The tough high-rise estates of south-east London are the setting for this story of crime, detection, neighbourhood gangs and international drug-trafficking. When Connor Long, aged ten, falls to his death from a block of flats, his older sister Amber wants to know how and why. Connor was a gifted climber, so did he fall, or jump, or was he pushed? Amber loved Connor, and if someone murdered him she wants revenge. Connor’s is a dysfunctional family, and the boy himself, excluded from school, was part of the mess. His father is in prison; his mother is a negligent drunkard. Amber herself is the family exception – clever, doing well at school, taking mock exams with her eye on college entrance. She is climbing the educational ladder out of her grim life on the Barrier Estate, but she is still family and the urge for retribution draws her into her society’s most violent and seedy corners. On the other hand, it brings her close to three people who stand for a different way of life – her school’s high-powered Deputy Head, Mrs Feldman, an ambitious and efficient young policeman, and a young television reporter, Sunil Dhillon, who first meets her as he seeks for Connor’s photograph, and falls for her.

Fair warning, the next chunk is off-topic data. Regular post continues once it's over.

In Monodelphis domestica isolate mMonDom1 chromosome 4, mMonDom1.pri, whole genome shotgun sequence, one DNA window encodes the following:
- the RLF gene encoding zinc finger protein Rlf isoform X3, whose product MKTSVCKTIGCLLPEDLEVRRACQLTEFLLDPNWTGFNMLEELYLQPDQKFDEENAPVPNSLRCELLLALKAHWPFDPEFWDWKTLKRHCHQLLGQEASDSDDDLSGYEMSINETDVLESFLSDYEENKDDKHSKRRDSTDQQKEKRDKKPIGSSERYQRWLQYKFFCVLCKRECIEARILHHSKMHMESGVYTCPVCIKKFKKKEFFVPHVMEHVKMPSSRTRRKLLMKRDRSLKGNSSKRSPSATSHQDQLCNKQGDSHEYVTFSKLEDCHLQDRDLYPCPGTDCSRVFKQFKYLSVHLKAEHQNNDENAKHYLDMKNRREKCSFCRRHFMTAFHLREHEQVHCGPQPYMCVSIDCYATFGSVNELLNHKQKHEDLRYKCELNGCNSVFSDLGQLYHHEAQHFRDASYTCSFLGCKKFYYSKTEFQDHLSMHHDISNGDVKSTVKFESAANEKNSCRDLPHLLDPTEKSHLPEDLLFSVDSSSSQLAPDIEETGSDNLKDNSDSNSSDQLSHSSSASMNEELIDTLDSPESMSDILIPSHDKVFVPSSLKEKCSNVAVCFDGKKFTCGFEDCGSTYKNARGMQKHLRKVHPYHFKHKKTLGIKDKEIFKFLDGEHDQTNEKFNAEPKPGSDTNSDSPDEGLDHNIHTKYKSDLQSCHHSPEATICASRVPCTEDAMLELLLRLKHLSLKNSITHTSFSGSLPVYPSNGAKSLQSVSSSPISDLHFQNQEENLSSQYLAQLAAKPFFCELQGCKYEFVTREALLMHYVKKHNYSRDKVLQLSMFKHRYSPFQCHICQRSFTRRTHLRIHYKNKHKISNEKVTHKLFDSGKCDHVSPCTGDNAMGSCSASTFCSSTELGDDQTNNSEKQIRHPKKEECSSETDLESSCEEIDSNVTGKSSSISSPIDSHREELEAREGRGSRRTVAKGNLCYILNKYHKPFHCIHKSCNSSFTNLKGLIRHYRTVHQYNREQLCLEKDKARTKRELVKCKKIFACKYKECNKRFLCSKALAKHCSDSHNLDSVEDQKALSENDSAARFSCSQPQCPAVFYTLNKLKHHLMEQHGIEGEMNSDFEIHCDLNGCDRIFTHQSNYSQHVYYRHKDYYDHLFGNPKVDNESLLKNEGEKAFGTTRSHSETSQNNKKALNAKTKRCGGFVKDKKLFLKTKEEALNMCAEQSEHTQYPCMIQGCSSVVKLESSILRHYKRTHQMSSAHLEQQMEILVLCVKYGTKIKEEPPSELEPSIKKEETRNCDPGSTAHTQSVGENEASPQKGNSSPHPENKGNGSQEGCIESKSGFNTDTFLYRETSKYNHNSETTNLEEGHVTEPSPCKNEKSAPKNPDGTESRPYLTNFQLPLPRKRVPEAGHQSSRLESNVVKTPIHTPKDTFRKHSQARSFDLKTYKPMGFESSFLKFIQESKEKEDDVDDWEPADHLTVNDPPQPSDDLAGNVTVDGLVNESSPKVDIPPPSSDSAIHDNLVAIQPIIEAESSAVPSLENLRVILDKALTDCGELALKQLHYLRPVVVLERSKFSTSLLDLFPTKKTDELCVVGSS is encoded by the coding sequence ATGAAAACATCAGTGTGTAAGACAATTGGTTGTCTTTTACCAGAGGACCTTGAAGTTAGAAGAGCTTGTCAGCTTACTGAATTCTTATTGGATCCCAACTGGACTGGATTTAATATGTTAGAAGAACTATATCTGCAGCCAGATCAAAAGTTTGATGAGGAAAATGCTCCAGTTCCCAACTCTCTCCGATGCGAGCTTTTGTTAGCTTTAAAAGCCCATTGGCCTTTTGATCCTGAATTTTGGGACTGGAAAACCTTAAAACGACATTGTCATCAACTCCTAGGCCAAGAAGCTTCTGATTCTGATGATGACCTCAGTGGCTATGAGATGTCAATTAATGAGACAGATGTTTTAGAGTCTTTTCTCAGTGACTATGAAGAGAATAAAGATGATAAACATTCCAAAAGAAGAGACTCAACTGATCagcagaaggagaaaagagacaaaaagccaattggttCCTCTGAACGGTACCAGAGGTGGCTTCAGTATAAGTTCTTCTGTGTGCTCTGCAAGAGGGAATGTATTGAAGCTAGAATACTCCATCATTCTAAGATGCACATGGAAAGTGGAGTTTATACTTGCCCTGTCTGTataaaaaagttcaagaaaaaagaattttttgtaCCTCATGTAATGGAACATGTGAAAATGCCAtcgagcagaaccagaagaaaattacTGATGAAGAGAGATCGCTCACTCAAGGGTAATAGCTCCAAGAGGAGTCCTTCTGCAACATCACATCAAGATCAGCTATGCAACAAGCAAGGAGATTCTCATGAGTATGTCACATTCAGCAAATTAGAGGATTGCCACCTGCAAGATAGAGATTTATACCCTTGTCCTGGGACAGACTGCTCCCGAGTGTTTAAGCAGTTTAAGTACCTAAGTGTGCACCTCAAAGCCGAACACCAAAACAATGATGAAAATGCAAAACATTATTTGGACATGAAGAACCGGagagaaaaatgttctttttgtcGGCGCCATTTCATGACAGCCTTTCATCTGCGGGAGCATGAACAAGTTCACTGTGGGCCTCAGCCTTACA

At one level this is a tough thriller and whodunnit, as Amber gradually uncovers her brother’s life, death and killer, and in the process risks her own survival. At another it is a convincing and disturbing picture of present-day urban London, where gang membership supplants the collapsing family unit and the drug trade prospers. But most of all it is about Amber herself and the choices that face her as an intelligent teenager – choices that will either entrap her in the life she was born to, or set her free. The pace is fast, the plot is skilfully constructed, the book’s values are unpreachily sound, and the author (as he has shown so often in the past) knows the territory.